Sound therapy is rising in popularity with people today. In a post pandemic world, people are giving more serious thought to complementary therapies in effort to manage mental health issues such as anxiety and stress. The term sound therapy may sound new to many, however, the research invested in the understanding of brain wave entertainment has been going on for years.
Brain wave entertainment is the term used to describe the use of isochronic tones with the intent to stimulate different brain waves. Isochronic tones consist of distinct and repetitive tones that will play at evenly placed intervals giving the impression of a rhythmic beat. They are often embedded beneath calming music or nature sounds. More commonly known, binaural music makes use of two isochronic tones of similar frequencies through headphones for a more effective neural response in the brain. There are several different brain waves recognized in the clinical research community, but the five most common are: Gamma, Beta, Alpha, Theta, and Delta.
Gamma: >40 Hz- Associated with meditation and deep reflection. Gamma waves are involved in processing information from all areas of the brain.
Beta: (13-39 Hz)- Related to attention, focus, concentration, and cognition. Ideal for improving some symptoms of ADHD. Some studies suggest improvement in self-confidence and socialization as a result of decreased fatigue and increased optimism.
Alpha: (8-13 Hz)- Often related to mental relaxation, visualization, and creative processes. Some studies support that these waves used on the elderly population are excellent to treat memory disorders.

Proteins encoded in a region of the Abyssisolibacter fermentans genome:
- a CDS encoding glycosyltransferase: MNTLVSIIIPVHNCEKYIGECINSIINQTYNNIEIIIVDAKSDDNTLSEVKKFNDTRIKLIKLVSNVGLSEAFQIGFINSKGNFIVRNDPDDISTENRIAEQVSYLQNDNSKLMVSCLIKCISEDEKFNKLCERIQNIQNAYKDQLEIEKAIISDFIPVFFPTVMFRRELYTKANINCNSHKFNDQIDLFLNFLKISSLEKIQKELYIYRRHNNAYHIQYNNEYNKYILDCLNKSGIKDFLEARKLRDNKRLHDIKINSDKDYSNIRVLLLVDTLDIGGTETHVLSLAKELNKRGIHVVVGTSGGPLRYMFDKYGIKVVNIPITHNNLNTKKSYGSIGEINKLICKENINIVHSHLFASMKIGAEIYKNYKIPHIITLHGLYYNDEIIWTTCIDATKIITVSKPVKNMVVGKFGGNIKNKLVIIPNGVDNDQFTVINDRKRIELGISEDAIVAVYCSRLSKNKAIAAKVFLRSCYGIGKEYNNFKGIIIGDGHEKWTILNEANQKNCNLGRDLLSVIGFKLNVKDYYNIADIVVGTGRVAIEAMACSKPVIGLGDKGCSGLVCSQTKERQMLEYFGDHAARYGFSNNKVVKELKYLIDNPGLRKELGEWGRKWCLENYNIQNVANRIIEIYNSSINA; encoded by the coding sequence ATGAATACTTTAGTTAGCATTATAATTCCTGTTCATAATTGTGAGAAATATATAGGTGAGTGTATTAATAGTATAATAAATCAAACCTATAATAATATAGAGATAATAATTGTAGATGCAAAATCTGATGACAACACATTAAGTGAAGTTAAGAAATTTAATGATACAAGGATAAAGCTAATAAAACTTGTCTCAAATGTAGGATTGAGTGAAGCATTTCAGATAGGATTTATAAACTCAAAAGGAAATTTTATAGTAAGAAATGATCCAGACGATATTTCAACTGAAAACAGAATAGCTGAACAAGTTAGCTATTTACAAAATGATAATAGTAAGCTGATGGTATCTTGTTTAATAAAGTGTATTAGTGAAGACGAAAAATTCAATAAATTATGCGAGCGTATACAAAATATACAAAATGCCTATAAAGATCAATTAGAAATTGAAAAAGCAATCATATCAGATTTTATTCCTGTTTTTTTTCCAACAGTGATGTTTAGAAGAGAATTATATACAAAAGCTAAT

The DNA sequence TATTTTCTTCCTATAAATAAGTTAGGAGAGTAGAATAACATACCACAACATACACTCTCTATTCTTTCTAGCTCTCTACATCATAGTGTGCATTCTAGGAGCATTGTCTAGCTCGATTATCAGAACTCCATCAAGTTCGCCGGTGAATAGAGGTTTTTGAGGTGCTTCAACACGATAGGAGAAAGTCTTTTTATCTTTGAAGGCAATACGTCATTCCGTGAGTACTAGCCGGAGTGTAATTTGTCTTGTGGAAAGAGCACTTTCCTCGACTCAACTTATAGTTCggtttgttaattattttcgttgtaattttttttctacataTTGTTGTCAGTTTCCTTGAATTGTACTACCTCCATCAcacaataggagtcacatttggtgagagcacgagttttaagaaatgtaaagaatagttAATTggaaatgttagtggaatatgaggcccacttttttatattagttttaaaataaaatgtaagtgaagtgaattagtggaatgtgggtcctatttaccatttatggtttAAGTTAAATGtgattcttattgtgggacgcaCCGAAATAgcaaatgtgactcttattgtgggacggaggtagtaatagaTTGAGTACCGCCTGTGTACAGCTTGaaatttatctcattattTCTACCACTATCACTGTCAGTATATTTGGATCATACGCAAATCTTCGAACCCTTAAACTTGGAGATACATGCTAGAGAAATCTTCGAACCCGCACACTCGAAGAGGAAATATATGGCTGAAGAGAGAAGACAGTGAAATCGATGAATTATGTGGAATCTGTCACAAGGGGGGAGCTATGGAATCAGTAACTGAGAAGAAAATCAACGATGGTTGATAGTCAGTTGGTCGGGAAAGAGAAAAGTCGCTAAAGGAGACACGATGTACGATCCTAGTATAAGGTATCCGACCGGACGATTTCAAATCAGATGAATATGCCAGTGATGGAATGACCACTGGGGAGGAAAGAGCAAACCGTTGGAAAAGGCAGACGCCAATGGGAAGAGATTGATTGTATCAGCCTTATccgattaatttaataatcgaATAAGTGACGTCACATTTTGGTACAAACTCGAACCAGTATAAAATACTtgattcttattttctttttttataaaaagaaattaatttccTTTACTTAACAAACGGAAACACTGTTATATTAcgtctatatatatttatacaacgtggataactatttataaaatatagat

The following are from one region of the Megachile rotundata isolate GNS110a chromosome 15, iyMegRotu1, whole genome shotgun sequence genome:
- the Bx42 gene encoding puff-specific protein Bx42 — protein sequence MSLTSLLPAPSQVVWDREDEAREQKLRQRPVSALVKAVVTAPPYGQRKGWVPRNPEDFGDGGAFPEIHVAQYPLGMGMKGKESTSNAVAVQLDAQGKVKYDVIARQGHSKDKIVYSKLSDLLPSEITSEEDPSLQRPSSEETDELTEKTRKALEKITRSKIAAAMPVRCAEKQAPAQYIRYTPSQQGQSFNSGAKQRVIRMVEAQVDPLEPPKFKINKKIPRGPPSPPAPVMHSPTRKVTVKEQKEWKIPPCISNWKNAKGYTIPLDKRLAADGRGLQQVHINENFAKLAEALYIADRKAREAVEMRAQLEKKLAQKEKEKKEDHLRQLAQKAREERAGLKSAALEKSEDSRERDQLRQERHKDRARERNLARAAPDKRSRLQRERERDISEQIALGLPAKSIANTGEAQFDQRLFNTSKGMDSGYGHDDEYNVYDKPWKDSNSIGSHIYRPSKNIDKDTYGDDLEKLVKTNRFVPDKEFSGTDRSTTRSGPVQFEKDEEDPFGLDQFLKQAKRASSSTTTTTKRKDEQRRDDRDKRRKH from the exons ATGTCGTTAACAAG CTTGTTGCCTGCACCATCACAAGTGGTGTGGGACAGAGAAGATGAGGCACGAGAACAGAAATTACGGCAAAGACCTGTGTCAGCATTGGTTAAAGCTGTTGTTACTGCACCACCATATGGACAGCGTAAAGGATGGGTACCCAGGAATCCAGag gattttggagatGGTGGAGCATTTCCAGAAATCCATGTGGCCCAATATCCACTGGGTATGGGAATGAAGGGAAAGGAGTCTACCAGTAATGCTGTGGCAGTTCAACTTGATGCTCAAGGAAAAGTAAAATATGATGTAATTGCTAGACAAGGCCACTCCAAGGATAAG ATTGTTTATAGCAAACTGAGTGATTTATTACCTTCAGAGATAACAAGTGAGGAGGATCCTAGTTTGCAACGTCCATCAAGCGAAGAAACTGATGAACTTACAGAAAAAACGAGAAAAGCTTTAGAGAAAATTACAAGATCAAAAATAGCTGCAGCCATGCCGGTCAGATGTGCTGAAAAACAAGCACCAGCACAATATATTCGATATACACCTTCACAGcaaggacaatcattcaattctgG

Theta: (4-8 Hz)- This frequency is often associated with creativity, enhanced intuition, and deeper emotional response, increase sense of tranquility, and reduced anxiety. Theta waves contribute to improved problem-solving skills and retention of larger amounts of information.
Delta: (<4 Hz)- These are the slowest waves in the brain thereby associating with deepest sleep state and unconscious. These waves are ideal for sleep, physical and mental recovery, and meditation.
The intent of binaural music, using a simpler definition, is to give the mind a gentle and calming reset. The music provokes a biofeedback by tapping into the nervous system by use of isochronic tones. To the listener, this is a pleasant experience. The music is serene and the tones beneath it are subtle yet prompt a profound effect to an individual’s brain. However, where one individual may have a pleasant experience with binaural music, another person may feel underwhelmed. He or she may remove the headphones and not experience a deep state of relaxation or less racing thoughts in the mind. That isn’t to say that the brainwaves did not show any stimulation when measured in a clinical setting. More accurately, the brain waves were not presenting significant increases in specific brainwaves to affect a physiological response.
The inHarmony Sound Therapy bed was designed with this research in mind. The pulsations from the sound therapy bed are designed with the intent to bridge the gap between the mind and the spine. The trunk of the nervous system, after all, resides deep within the vertebrae. The music and the isochronic tones work in tandem with the vibrations to communicate with the nervous system. The sound therapy bed pulses in time with whichever hertz are playing beneath the music. It assists in encouraging the body to release and let go alongside the mind. A ten-minute session is a good start to explore the experience if a person is feeling skeptical of the benefits. An ideal sound therapy session is 20-30 minutes in order to achieve the most benefits of deep, meditative relaxation.
It is most important to note that binaural music should not be used as a replacement therapy for mental health issues. The primary function of isochronic tones is complementary to traditional healthcare and mental wellness. Do not hesitate to confer with your primary care physician if you are ever unsure if binaural music is good choice for you.